Postpartum Drug Challenges Medical Coders
There is a lot of excitement about a new drug for women suffering from postpartum depression, but Sage Therapeutics’ Zulresso will present challenges for medical coders, their employers, and patients.
First Postpartum Depression Drug
Zulresso is the first drug developed specifically for postpartum depression. Often un- or misdiagnosed, postpartum depression (F33.0), affects an estimated national average of 11.5 percent of mothers per year, although some states report a range from 8 to 11 percent. While many symptoms are similar to other onsets of depression, it can impair a mother’s bonding with her child and may lead to thoughts of harming herself or the baby. Treatment has been limited to therapy, monoamine oxidase inhibitors (MAO), and selective serotonin reuptake inhibitors (SSRI).
Answering Patients Questions
The Food and Drug Administration (FDA) approved the allosteric modulator of GABAA receptor, which means it prompts the GABA receptor in the brain to calm nerve activity, for use beginning mid-March. A wholly new class of drugs, Zulresso, while approved, requires a monitoring period after women receive the injection. This means the following:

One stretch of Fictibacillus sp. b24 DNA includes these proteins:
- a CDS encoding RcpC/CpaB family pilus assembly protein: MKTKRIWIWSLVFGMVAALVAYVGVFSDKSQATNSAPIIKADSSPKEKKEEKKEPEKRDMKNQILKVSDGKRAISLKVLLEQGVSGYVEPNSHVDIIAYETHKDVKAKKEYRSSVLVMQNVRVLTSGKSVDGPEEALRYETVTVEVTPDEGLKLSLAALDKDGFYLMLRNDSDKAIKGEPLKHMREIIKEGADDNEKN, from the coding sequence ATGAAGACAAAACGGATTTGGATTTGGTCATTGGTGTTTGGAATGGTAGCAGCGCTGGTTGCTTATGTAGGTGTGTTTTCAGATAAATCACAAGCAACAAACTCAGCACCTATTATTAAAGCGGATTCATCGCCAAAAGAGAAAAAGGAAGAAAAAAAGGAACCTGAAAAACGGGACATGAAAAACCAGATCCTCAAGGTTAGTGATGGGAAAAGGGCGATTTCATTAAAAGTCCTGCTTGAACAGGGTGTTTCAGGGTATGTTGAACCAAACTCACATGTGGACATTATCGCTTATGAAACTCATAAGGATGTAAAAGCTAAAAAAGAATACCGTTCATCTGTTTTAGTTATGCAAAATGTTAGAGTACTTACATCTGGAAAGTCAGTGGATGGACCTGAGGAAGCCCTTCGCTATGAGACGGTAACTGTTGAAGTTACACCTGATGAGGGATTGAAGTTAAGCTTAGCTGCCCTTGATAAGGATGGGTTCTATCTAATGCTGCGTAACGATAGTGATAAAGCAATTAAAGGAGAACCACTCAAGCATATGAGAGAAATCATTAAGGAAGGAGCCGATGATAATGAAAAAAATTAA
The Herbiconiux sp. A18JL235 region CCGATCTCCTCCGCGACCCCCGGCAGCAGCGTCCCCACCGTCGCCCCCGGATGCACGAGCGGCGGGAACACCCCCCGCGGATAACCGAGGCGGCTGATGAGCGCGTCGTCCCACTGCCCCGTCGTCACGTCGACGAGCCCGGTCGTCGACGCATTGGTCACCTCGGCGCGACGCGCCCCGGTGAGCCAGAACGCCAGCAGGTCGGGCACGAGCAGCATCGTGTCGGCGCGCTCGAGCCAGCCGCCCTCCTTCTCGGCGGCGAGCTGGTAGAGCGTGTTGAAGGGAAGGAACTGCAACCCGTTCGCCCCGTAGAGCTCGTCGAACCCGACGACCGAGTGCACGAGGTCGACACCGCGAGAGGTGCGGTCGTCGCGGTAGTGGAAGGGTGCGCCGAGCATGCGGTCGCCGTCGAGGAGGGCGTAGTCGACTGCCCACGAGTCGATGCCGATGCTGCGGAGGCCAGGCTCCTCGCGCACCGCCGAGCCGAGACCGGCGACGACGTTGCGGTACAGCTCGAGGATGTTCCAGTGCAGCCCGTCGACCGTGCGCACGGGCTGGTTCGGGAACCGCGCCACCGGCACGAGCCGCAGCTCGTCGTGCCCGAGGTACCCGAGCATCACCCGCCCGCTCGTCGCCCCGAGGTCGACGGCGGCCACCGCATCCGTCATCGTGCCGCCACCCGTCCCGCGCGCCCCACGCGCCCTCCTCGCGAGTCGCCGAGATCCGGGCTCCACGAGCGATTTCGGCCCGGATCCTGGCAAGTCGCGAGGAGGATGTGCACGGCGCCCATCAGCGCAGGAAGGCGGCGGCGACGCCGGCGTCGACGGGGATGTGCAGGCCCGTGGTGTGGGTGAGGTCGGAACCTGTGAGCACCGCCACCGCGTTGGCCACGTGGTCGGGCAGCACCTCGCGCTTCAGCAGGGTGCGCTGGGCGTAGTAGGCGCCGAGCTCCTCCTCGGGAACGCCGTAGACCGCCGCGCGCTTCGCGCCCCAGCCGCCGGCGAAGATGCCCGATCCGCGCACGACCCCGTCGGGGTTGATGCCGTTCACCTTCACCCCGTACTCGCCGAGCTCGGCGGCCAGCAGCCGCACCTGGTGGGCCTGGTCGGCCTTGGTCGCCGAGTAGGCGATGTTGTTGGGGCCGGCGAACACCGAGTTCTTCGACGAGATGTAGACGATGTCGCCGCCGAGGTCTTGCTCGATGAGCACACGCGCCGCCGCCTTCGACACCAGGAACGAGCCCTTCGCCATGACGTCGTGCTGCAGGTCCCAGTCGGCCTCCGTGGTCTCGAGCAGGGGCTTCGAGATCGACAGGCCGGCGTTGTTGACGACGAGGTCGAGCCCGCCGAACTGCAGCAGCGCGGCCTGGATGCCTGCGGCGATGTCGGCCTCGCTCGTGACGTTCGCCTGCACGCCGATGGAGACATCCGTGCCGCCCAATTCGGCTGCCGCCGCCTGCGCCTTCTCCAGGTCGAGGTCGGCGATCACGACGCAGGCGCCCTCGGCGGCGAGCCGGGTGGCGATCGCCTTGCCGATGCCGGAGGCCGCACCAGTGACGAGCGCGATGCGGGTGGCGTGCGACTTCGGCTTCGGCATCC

- The patient receives the medicine through infusion.
- The patient must be observed for the 2.5 days.
- The patient is responsible for the cost of the drug, its administration, and inpatient care.
According to the Associated Press, Sage said the drug will cost $34,000 per dose without insurance. A check with several insurance companies indicates Zulresso isn’t in the pharmacopeia at this writing.
Be sure to check with the patient’s payer if before you submit this drug or answer a patient’s question. A specific HCPCS Level II code doesn’t exist yet. Since there are many venues for the patient’s infusion, check with Sage and payers to confirm how the provider is referring her and to where. Different rules and coverage apply for facility outpatient, observation, infusion, and inpatient care.
Oral Postpartum Drug Soon
Sage is studying another product, SAGE-217, for depression that uses the same mechanism. This drug, if approved by the FDA, will be oral, nixing the infusion and inpatient costs.